Multiple sclerosis (MS) is a disease of the central nervous system that causes cognitive impairment with a frequency of roughly 50%. While processing speed and memory defects are most commonly observed, a substantial number of patients also have deficiency in higher executive ability. Two tests, the Wisconsin Card Sorting Test (WCST) and the Sorting Test from the Delis-Kaplan Executive Function System (DKEFS), have been recommended for evaluation of neuropsychological impairment in MS. We investigated the validity of these tests in 111 MS patients and 46 age- and education-matched controls. MS patients performed more poorly on both measures, but only the DKEFS discriminated the groups after controlling for depression. Both tests were modestly or strongly correlated with MRI indices of brain atrophy or lesion burden and discriminated between employed and disabled patients. While both tests appear to have good validity in the MS population, the availability of alternative forms makes the DKEFS an attractive alternative to the WCST, as was suggested by a consensus panel.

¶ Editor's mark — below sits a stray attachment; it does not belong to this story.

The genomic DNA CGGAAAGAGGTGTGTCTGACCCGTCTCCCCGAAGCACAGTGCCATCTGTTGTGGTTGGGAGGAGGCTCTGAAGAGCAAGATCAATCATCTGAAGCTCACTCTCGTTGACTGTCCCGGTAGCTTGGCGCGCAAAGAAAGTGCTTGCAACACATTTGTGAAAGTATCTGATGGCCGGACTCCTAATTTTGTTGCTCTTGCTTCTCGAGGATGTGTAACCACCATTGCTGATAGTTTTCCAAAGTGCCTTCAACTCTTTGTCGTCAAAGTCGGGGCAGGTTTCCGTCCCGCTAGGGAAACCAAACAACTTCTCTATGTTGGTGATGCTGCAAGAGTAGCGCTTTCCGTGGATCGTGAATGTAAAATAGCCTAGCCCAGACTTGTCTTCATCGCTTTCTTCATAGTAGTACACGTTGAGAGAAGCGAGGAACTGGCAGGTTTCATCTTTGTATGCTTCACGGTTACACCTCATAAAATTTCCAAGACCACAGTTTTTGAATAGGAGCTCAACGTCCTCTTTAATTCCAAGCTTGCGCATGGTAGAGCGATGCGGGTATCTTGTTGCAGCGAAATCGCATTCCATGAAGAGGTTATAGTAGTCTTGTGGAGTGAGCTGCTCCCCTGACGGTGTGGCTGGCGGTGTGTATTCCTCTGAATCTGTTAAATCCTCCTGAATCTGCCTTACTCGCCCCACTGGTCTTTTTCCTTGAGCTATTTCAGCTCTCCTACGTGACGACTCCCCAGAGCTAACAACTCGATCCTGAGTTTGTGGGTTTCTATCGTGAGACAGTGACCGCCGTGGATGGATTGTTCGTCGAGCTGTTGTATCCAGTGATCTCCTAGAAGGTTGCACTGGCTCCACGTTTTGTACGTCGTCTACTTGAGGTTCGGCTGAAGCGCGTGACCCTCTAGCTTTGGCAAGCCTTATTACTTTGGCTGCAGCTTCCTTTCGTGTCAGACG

|Original language||English (US)|
|Number of pages||9|
|Journal||Journal of Clinical and Experimental Neuropsychology|
|State||Published - Feb 2007|
ASJC Scopus subject areas
- Clinical Psychology
- Clinical Neurology